Science 2 min read

It’ll Take us an Awful Long Time to Fly by the Next Star System

3D Illustration of the Voyager spacecraft in front of a nebula | Dotted Yeti /

3D Illustration of the Voyager spacecraft in front of a nebula | Dotted Yeti /

Our solar system is pretty big. But, it’s actually just one small star system within the vastness of the Milky Way.

So far, scientists have identified hundreds of faraway solar systems just in our galactic neighborhood. They estimate that our galaxy hosts tens of billions of solar systems, up to perhaps 100 billion or more.

One would think it’s only a matter of time before a human-made spacecraft could come near one of these star systems. But how much time exactly would space vehicles take to reach another solar system in the galaxy?

A pair of scientists did the math.

Far, Faraway Alien Star System

As of writing, there are four uncrewed spacecraft zipping through the interstellar space: Voyager 1 and 2, and Pioneer 10 and 11. Launched in 1977, Voyager 1 and 2 made history by entering into interstellar space in August 2012 and November 2018, respectively.

Will any of the already-sent space probes make its way to an alien solar system? And how long would it take to get there?

Two researchers teamed up to find an answer to that question.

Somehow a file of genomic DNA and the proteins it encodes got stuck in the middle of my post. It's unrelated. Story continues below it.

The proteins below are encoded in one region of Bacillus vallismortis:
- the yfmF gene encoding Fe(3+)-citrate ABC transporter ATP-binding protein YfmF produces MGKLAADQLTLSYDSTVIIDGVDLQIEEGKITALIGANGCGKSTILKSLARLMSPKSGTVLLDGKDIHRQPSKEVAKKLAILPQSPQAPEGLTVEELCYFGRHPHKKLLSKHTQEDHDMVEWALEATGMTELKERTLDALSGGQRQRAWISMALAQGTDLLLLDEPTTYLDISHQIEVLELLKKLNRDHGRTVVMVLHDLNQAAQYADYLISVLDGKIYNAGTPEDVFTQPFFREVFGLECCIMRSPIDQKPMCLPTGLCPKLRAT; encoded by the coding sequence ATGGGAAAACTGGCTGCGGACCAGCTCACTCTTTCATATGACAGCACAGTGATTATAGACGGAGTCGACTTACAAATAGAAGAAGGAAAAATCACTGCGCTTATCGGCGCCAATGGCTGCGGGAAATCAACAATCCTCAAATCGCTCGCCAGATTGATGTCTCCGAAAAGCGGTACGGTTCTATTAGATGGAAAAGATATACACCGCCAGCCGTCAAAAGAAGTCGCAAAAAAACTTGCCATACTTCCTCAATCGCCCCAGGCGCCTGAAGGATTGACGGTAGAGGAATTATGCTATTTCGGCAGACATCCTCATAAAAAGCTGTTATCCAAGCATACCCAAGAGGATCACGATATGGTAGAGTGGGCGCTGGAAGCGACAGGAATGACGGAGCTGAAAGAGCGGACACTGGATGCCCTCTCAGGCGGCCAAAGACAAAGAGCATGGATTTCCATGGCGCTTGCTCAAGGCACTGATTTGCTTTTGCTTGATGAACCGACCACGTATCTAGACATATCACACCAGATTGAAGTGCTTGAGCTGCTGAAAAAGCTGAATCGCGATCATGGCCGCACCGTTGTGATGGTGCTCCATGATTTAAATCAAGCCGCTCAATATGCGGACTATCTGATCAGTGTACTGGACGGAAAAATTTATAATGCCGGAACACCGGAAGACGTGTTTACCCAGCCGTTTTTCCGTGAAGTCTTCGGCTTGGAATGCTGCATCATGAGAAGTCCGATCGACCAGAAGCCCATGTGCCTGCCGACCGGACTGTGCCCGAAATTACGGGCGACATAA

Coryn Bailer-Jones and Davide Farnocchia are two astronomers, respectively, at the Max Planck Institute for Astronomy (Switzerland) and NASA’s Jet Propulsion Laboratory.

They turned to data from the Gaia space telescope, launched by the European Space Agency in 2013.

Gaia has been mapping space since then. As of last year, Gaia has charted over 1.7 percent of our galaxy with data on millions of stars.

The team’s calculations show that the four spacecraft would come “close” to about 60 stars in the next 1 million years.

But, which of the four spacecraft has the best shot at passing by a star system the first? The researchers found that Pioneer 10 would likely be the first to do so.

It would take Pioneer 10 approximately 90,000 years to pass by a star called HIP 117795 in the constellation Cassiopeia.

But “flyby” here is an understatement because Pioneer will pass within 0.231 parsecs of the star, or around 4 trillion miles.

The results of the study are available in a pre-print paper on

Read More: First, we Sent Voyager 1, now we’ve Launched Asgardia, a Space Kingdom

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Zayan Guedim

Trilingual poet, investigative journalist, and novelist. Zed loves tackling the big existential questions and all-things quantum.

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